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An Edible Flower Garden

To most of us, the idea of eating flowers evokes the humorous image of someone biting into a rose, or chomping off the head of a daisy. Yet there was a time not so very long ago that flowers were an integral part of cooking. While most of us are aware that violets can be candied and nasturtiums eaten in salad, there’s a truly amazing variety of flowers that are not only edible, but delicious!

A Candy Flower Garden for Your Sweet Tooth
Violets aren’t the only flower that can be candied! Many of the spring flowers with small, delicate blossoms have a sweet, slightly spicy flavor that is enhanced by dipping in sugar. It goes without saying that any flowers that you gather for eating should not have been sprayed with any pesticide – by growing them yourself, you can be sure that they’re untreated. A Candy Flower Garden that blooms throughout the summer can include:

Violets – of course! Purple, blue or white, violets are among the first flowers to bloom in the spring. They spread easily, and grow readily when transplanted into a garden bed – and you do want to confine them to a bed unless you love the look of a full carpet of blooms spreading across your lawn.

Pansies – A relative of violets, pansies are just as delicately flavored and can be used in most recipes that call for violets. They make beautiful border flowers, with their bright painted faces.

Angelica – These delicate, lacy white flowers can be sprinkled in salads – but the stems and shoots make a delicious traditional candy that tastes a bit like minty licorice.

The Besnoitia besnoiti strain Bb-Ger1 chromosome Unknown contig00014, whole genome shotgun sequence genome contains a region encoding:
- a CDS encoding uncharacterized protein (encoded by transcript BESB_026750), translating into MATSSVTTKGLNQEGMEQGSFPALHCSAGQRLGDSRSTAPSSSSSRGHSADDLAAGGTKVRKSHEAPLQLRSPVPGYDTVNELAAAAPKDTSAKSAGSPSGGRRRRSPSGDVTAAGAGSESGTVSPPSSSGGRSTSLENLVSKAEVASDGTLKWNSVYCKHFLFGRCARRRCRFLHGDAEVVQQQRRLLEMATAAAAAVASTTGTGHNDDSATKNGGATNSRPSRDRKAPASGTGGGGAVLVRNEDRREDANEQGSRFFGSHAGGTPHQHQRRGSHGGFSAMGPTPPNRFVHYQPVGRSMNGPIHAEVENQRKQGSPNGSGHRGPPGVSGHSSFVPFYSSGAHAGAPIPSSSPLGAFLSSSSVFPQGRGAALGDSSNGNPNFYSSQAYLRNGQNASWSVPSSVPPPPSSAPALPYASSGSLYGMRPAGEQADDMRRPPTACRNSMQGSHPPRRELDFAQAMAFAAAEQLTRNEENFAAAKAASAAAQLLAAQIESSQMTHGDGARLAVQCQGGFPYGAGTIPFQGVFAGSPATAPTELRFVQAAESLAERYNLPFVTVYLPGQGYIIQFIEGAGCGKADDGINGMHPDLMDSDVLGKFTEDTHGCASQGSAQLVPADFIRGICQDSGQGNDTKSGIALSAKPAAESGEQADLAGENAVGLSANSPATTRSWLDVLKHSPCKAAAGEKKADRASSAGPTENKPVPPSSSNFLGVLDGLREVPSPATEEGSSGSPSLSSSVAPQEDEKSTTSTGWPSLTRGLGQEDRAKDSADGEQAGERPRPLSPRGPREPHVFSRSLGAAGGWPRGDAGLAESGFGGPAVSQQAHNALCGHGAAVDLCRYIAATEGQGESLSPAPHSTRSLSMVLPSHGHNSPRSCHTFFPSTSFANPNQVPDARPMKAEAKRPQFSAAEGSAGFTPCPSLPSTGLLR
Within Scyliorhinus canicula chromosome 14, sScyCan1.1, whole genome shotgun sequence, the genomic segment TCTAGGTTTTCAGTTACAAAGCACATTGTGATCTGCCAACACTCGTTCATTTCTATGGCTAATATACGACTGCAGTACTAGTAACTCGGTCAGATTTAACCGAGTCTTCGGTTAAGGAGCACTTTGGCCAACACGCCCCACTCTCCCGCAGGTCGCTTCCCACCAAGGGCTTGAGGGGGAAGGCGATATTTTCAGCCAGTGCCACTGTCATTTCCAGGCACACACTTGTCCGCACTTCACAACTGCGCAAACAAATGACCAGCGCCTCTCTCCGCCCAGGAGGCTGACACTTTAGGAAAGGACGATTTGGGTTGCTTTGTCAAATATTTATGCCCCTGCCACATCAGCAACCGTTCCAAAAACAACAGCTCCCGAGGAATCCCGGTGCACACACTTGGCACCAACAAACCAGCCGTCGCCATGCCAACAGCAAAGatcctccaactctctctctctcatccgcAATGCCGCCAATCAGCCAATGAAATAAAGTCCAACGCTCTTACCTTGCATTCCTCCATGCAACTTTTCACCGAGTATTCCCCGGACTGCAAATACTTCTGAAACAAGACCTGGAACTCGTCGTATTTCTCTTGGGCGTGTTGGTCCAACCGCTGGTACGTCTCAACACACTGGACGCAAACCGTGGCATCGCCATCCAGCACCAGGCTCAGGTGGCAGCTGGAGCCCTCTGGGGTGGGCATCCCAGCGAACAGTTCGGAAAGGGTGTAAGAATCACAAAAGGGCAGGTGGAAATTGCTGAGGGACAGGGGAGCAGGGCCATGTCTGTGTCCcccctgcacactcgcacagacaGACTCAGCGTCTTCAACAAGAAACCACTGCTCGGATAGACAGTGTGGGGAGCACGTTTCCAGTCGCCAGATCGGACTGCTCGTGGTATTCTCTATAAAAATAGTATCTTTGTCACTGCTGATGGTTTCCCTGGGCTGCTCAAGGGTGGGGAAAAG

Roses – yes, roses! Candied rose petals and rose syrup were mainstays in Victorian cooking. Sweet delicately flavored rose syrup gives baklava its characteristic flavor, and is a perfect foil for cardamom in Indian recipes.

To candy flowers from your garden:
Violets and pansies can be candied whole. Roses should be separated into petals. Most recipes for candied flowers call for the use of raw egg whites. Because of the danger of salmonella, I recommend using a confectioner’s powdered egg white instead.

Mix powdered egg white according to package directions (equivalent of one egg white).

Spread a cup of superfine sugar in a flat bottomed pan. Carefully dip each flower into the egg white, then press into the sugar. Use a fork to gently turn the flower so that all surfaces of the petals are covered. Lift out of sugar and lay on a screen or drying rack till completely dry. Apple and cherry blossoms can also be candied the same way.

A Soup, Salad and Savory Flower Garden

When I was growing up, one of the most special treats of early summer was my grandmother’s fried squash blossoms. Dipped in egg and flower, then fried in olive oil with garlic, the blossoms have a sweet, nutty flavor that is like nothing else in this world. Other garden flowers that are delicious in soups and salads include:

Borage – Like the leaves, borage flowers are delicious in salads and cold soups. They have a cool, cucumber like taste that translates well from flower garden to kitchen table.

Carnations – The flavor is as spicy as the scent. Carefully separate the petals from the bitter white of the flower’s base and sprinkle in salads for a surprising touch of color and spice.

Daylilies – Like squash blossoms, day lilies have a mildly sweet, nutty flavor that many people think varies by color. Dredged in flour and dipped in egg, fried daylilies are a succulent vegetable.

Those are just a small sampling of the many edible uses of flowers from your garden. If you’re interested in learning more, you’ll find excellent recipes and information on edible flowers at a number of web sites on the internet. DO be careful in your taste-testing. If you’re not certain that a flower is edible do NOT eat it.

Submitted by:

John Sanderson

This article courtesy of http://www.gardening-answers.com




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